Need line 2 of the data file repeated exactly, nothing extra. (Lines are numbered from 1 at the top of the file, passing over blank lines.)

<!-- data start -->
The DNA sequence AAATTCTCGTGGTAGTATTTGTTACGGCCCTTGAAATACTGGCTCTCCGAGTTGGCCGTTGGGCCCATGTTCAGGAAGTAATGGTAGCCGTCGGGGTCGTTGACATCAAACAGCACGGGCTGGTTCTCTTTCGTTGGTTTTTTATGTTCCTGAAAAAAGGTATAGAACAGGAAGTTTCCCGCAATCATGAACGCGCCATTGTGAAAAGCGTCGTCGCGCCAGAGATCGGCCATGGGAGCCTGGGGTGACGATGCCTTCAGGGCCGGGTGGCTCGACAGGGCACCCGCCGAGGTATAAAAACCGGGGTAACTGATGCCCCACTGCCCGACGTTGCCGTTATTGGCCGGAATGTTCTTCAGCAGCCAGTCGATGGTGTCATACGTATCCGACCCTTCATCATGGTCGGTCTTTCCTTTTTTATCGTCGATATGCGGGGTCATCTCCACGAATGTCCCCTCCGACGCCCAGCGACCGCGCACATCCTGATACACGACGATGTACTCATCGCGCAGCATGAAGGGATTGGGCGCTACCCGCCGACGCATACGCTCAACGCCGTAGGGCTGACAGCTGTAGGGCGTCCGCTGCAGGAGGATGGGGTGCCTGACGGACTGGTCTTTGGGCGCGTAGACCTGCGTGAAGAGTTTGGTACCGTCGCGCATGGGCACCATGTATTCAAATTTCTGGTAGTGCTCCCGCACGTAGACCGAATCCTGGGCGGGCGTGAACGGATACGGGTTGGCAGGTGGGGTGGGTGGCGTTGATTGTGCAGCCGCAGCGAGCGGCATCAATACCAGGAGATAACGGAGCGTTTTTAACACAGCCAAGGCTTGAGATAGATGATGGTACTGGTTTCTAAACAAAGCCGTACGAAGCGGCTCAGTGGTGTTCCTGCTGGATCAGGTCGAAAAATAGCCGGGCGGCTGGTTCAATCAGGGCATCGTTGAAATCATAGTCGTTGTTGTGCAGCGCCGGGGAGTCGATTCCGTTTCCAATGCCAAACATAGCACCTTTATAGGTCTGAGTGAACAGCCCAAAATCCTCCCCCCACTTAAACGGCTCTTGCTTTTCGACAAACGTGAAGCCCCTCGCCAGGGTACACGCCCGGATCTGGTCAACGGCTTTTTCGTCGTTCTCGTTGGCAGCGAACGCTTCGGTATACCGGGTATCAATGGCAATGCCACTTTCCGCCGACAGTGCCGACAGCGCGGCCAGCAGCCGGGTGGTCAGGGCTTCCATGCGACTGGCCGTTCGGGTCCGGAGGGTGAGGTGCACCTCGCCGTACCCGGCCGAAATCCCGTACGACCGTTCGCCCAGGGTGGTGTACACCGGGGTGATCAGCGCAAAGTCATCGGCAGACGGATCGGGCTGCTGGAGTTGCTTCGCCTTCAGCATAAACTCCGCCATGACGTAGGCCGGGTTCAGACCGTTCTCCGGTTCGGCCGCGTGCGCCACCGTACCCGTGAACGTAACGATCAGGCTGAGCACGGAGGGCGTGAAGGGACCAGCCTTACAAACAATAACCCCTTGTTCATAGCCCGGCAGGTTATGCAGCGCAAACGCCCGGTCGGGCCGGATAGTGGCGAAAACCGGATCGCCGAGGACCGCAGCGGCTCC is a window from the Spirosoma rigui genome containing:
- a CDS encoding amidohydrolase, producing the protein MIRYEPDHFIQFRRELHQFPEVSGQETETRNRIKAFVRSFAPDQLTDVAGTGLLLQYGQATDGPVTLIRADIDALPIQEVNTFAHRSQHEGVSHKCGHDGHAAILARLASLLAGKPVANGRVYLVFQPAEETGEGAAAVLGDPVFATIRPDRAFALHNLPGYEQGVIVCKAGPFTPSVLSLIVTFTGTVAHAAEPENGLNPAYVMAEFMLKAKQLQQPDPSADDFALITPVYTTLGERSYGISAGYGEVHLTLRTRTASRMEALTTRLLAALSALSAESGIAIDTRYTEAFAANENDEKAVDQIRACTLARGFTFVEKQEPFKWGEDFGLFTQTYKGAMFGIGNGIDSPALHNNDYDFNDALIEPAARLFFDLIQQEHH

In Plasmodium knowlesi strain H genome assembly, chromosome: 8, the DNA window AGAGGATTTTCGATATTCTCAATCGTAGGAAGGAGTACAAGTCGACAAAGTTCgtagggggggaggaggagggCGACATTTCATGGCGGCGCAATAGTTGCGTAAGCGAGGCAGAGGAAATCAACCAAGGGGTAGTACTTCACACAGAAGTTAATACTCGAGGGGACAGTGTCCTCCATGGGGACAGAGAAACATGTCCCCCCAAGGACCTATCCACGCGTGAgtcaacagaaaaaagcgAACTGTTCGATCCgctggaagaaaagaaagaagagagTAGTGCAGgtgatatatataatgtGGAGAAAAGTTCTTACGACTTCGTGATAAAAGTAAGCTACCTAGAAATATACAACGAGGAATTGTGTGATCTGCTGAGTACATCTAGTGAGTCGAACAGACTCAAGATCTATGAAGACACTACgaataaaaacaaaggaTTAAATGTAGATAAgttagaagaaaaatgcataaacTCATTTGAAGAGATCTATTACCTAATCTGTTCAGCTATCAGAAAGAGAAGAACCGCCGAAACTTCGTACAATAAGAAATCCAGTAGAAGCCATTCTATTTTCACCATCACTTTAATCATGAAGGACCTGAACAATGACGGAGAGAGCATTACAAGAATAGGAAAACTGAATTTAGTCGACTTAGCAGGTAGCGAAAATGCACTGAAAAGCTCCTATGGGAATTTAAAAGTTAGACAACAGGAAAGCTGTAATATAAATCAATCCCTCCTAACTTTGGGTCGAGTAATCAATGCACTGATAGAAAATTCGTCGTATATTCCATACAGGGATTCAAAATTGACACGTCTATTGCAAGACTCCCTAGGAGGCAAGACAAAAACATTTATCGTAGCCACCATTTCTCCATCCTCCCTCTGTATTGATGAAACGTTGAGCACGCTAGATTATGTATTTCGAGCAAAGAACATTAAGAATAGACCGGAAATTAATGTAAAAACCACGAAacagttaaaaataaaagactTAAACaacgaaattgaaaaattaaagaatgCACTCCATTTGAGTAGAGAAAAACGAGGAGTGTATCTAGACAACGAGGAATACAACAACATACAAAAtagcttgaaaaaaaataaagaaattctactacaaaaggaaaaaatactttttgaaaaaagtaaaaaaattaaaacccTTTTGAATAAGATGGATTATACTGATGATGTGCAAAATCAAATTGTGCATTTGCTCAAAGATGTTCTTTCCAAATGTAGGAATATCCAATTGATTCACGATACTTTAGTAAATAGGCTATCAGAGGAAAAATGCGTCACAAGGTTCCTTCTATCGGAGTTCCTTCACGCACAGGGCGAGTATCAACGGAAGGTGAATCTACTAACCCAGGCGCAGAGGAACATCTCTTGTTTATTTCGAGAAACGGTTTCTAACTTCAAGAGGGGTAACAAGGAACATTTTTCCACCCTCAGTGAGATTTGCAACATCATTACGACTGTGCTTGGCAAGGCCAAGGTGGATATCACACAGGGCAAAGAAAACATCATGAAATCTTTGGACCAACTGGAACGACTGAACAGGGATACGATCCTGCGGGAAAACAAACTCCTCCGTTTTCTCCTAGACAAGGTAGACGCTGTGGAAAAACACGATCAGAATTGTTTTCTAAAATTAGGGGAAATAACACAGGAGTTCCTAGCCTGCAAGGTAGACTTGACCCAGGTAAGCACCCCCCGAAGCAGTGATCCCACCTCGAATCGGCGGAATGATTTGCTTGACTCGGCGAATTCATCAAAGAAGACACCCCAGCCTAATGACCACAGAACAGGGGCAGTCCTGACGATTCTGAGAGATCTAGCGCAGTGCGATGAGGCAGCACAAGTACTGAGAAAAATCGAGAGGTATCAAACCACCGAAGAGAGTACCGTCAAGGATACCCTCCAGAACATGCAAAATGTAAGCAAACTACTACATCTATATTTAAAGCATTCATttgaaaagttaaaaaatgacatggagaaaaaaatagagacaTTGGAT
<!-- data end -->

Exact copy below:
- a CDS encoding amidohydrolase, producing the protein MIRYEPDHFIQFRRELHQFPEVSGQETETRNRIKAFVRSFAPDQLTDVAGTGLLLQYGQATDGPVTLIRADIDALPIQEVNTFAHRSQHEGVSHKCGHDGHAAILARLASLLAGKPVANGRVYLVFQPAEETGEGAAAVLGDPVFATIRPDRAFALHNLPGYEQGVIVCKAGPFTPSVLSLIVTFTGTVAHAAEPENGLNPAYVMAEFMLKAKQLQQPDPSADDFALITPVYTTLGERSYGISAGYGEVHLTLRTRTASRMEALTTRLLAALSALSAESGIAIDTRYTEAFAANENDEKAVDQIRACTLARGFTFVEKQEPFKWGEDFGLFTQTYKGAMFGIGNGIDSPALHNNDYDFNDALIEPAARLFFDLIQQEHH